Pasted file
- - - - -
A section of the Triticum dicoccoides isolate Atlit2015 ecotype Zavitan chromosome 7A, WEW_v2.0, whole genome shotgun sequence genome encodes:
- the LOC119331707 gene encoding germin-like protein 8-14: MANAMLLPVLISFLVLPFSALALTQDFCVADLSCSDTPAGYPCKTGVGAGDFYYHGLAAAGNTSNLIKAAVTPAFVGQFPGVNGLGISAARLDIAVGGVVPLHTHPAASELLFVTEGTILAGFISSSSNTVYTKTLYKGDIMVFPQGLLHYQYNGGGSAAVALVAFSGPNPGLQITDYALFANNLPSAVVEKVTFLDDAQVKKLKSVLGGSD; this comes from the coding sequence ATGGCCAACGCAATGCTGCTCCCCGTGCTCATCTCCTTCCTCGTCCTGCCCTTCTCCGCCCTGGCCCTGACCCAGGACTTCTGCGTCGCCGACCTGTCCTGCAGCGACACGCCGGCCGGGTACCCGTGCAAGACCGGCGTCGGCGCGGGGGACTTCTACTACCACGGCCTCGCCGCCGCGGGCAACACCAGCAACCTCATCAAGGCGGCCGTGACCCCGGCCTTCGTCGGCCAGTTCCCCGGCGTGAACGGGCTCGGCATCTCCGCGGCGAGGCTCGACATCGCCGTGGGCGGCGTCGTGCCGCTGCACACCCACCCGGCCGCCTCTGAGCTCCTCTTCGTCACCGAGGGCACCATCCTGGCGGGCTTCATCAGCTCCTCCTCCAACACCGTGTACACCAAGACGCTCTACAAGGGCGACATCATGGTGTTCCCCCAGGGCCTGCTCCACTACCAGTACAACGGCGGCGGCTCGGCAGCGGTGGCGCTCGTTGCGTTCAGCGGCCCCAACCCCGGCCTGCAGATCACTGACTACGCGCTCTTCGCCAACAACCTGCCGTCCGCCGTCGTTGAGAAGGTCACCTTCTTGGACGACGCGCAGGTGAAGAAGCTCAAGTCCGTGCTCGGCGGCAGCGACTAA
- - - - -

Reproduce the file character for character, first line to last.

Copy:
A section of the Triticum dicoccoides isolate Atlit2015 ecotype Zavitan chromosome 7A, WEW_v2.0, whole genome shotgun sequence genome encodes:
- the LOC119331707 gene encoding germin-like protein 8-14: MANAMLLPVLISFLVLPFSALALTQDFCVADLSCSDTPAGYPCKTGVGAGDFYYHGLAAAGNTSNLIKAAVTPAFVGQFPGVNGLGISAARLDIAVGGVVPLHTHPAASELLFVTEGTILAGFISSSSNTVYTKTLYKGDIMVFPQGLLHYQYNGGGSAAVALVAFSGPNPGLQITDYALFANNLPSAVVEKVTFLDDAQVKKLKSVLGGSD; this comes from the coding sequence ATGGCCAACGCAATGCTGCTCCCCGTGCTCATCTCCTTCCTCGTCCTGCCCTTCTCCGCCCTGGCCCTGACCCAGGACTTCTGCGTCGCCGACCTGTCCTGCAGCGACACGCCGGCCGGGTACCCGTGCAAGACCGGCGTCGGCGCGGGGGACTTCTACTACCACGGCCTCGCCGCCGCGGGCAACACCAGCAACCTCATCAAGGCGGCCGTGACCCCGGCCTTCGTCGGCCAGTTCCCCGGCGTGAACGGGCTCGGCATCTCCGCGGCGAGGCTCGACATCGCCGTGGGCGGCGTCGTGCCGCTGCACACCCACCCGGCCGCCTCTGAGCTCCTCTTCGTCACCGAGGGCACCATCCTGGCGGGCTTCATCAGCTCCTCCTCCAACACCGTGTACACCAAGACGCTCTACAAGGGCGACATCATGGTGTTCCCCCAGGGCCTGCTCCACTACCAGTACAACGGCGGCGGCTCGGCAGCGGTGGCGCTCGTTGCGTTCAGCGGCCCCAACCCCGGCCTGCAGATCACTGACTACGCGCTCTTCGCCAACAACCTGCCGTCCGCCGTCGTTGAGAAGGTCACCTTCTTGGACGACGCGCAGGTGAAGAAGCTCAAGTCCGTGCTCGGCGGCAGCGACTAA